US escalates ISIS strikes, key operative captured
BEIRUT - US President Barack Obama has unleashed the American military’s special operations forces against the Islamic State (ISIS) to an unprecedented degree, sending the famed “snake eaters” into the dark side, their natural habitat, to kill or capture the caliphate’s leaders and gather high-grade intelligence in the way that US forces crushed the group’s predecessor in Iraq a decade ago.
On March 2nd, the Pentagon announced the first-known success of the new aggressive strategy initiated in December 2015: the capture of a “significant operative” of ISIS’s recently launched programme to develop chemical weapons.
A week later, Iraqi officials identified him as Sleiman Daoud al-Afari, who allegedly had been involved with Saddam Hussein’s Military Industrialisation Authority and specialised in chemical and biological weapons used against Kurdish secessionists in the 1980s, killing many thousands.
He is believed to be the first ISIS commander captured alive in Iraq. US officials have suggested that Afari was one of scores of Saddam’s former Ba’athist military and intelligence officers who played a key role in establishing ISIS.
Afari was captured sometime in February near the town of Tal Afar in northern Iraq by the US Army’s elite Delta Force, which comprises the majority of the Expeditionary Targeting Force (ETF) deployed in Iraq in December to wage a covert war against the ISIS leadership.
This 200-man contingent is the first major US combat group to return to Iraq since the US withdrawal in December 2011. Their deployment highlights Washington’s new focus on taking the war to ISIS, spearheaded by special operations forces, who became known as “snake eaters” for their long missions in the jungles of Vietnam.
The raid in which Afari was nabbed appears to have been modelled on a similar operation on May 15, 2015, in which Delta Force troops flew into eastern Syria from Iraq to seize ISIS financial guru Abu Sayyaf.
He was killed when he fired on the raiders, but they seized his wife along with computer data, which provided a treasure trove of intelligence that led to a fusillade of air strikes on ISIS oil facilities that badly dented the group’s financial operations.
The capture of Afari will likely yield much-needed intelligence as US-backed Iraqi forces prepare for a major assault on the main northern city of Mosul, captured by ISIS in June 2014 and a stronghold of its self-proclaimed caliphate spanning Syria and Iraq. Its fall would be a critical blow to the jihadists.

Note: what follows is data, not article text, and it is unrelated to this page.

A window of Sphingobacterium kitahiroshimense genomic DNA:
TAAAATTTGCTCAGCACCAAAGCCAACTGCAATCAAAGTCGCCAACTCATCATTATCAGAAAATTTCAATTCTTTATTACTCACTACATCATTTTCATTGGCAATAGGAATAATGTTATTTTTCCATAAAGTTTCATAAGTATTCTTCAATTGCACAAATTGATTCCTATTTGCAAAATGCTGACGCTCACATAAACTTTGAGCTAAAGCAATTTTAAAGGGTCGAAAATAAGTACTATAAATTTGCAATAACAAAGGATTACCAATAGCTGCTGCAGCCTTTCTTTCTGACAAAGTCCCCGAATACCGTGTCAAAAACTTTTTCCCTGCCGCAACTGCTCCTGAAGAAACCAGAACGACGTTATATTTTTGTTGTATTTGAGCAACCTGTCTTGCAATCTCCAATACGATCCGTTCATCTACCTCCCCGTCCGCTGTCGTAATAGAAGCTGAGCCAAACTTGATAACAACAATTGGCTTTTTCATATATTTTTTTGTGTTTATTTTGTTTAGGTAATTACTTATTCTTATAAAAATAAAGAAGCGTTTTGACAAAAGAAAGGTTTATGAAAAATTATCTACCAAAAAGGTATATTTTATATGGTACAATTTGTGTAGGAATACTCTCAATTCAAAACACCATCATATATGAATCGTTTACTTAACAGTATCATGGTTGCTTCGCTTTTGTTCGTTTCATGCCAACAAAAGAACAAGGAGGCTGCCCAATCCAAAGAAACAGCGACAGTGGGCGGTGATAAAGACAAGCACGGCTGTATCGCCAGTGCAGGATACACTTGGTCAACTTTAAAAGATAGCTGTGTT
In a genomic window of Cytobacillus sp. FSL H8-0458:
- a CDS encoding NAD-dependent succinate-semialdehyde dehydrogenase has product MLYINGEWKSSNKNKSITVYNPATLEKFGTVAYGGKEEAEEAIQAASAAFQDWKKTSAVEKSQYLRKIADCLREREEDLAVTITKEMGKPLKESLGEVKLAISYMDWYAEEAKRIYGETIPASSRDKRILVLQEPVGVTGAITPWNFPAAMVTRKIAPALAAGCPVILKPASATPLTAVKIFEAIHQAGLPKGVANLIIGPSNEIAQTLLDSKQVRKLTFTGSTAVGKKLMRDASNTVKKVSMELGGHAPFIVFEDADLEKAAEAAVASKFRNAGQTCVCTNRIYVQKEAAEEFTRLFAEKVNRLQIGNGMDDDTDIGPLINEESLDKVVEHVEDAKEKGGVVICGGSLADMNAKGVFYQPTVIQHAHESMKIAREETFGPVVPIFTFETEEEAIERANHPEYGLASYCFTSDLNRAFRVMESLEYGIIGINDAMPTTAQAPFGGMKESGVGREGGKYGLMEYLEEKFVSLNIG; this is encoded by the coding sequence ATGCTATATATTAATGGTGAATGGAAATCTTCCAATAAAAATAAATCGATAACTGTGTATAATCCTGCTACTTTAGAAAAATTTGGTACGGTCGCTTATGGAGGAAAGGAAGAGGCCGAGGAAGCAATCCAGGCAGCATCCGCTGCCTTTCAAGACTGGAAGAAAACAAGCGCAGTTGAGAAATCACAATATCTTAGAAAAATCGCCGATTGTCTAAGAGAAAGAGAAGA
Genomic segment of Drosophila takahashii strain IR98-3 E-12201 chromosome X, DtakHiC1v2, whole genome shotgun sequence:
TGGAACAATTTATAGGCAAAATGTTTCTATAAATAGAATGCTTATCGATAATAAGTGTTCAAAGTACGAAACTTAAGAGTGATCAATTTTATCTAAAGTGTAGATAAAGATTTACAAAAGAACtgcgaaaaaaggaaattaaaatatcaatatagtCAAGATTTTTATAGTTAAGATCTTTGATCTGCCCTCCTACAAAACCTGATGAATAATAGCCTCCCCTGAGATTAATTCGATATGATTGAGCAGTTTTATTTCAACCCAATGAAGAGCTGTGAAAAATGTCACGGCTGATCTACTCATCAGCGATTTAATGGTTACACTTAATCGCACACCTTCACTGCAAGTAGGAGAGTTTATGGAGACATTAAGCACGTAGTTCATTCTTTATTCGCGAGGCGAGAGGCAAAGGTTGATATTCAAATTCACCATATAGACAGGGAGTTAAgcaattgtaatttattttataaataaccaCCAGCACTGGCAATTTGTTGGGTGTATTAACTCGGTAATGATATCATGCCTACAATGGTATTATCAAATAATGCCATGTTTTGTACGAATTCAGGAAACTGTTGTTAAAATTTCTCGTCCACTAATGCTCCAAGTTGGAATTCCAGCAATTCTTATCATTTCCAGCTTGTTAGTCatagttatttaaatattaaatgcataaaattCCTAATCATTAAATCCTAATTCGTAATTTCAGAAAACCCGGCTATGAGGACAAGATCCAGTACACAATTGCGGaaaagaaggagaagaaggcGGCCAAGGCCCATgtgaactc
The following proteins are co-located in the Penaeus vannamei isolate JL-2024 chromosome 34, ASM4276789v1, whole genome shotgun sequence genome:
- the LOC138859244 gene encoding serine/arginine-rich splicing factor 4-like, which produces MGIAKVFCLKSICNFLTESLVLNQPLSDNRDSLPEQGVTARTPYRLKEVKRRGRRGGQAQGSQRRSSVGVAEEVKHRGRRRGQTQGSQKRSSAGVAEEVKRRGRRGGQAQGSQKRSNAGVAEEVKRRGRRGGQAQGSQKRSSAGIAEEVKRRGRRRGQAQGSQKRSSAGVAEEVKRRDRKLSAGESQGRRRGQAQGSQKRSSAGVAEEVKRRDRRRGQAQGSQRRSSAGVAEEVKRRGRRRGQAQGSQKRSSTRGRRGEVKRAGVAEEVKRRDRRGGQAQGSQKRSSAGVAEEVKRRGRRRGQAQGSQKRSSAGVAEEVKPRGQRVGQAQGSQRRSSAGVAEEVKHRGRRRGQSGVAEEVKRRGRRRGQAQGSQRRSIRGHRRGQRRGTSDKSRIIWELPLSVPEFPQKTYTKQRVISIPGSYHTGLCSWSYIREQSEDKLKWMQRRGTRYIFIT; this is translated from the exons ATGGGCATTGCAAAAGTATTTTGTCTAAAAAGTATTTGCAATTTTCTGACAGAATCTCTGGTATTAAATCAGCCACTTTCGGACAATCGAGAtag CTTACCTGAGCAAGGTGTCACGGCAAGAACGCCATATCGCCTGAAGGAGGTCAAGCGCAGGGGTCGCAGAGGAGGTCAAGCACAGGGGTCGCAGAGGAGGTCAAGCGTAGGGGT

Meantime, the air strikes go on, using intelligence extracted from captured leaders. On March 4th, one strike pounded an ISIS base near the town of Shaddadi in northern Syria to target one of ISIS’s most iconic leaders, a Georgian known as Omar al-Shishani, or Omar the Chechen, identified by US officials as the ISIS “minister of war” with a $50 million US bounty on his head.
Underlining Shishani’s importance in the jihadist hierarchy, he had reportedly been dispatched to Shaddadi, seized by ISIS in June 2015 but retaken by Kurdish and Arab forces, by the ISIS leadership to rally the Islamist fighters’ morale and block rebel advances.
US-backed Kurdish forces in northern Syria reported they had information that Shishani, real name Tarkhan Tayumurazovich Batirashvili and known for his distinctive flowing red beard, had been killed. Activists reported on March 10th that the veteran of the 1990s Chechen wars against Russia had been seriously wounded. Later reports said he was “clinically dead”.
Air strikes have degraded ISIS since they were launched in August 2014, but they have not brought it to its knees. Now Obama is stepping up the war by going after ISIS’s secretive leadership on the ground, a campaign likely to be extended to Libya, where ISIS seeks to build a citadel in oil-rich North Africa.
Beyond announcing the ETF’s deployment, complete with assault force, aviation wing and intelligence cell, Washington has said little about the task force. US Defense Secretary Ashton Carter avowed it would be a key element in accelerating US operations against ISIS and would be used “to conduct raids of various kinds seizing places and people, freeing hostages and prisoners… and making it such that ISIS has to fear that anywhere, any time, it may be struck”.
This strategy has its roots in the model developed by the US Joint Special Operations Command (JSOC) in Iraq by constant raids on the command element of al-Qaeda in Iraq (AQI), ISIS’s predecessor, using intelligence gathered one night to mount kill-or-capture operations the following night and build up a withering momentum.
This unremitting pressure decimated much of the jihadists’ organisation and led to the elimination of AQI’s notoriously bloodthirsty leader, Abu Musab al-Zarqawi of Jordan, in a June 2006 air strike and his two immediate successors over the following weeks.
The tempo of JSOC operations may well intensify. General Joseph Votel, who currently heads the greatly expanded US Special Operations Command, is Obama’s choice to be the next head of the Central Command, which runs US operations in the Middle East. He advocates a more aggressive fight against ISIS and is expected to give his “snake eaters” as much work as they can handle.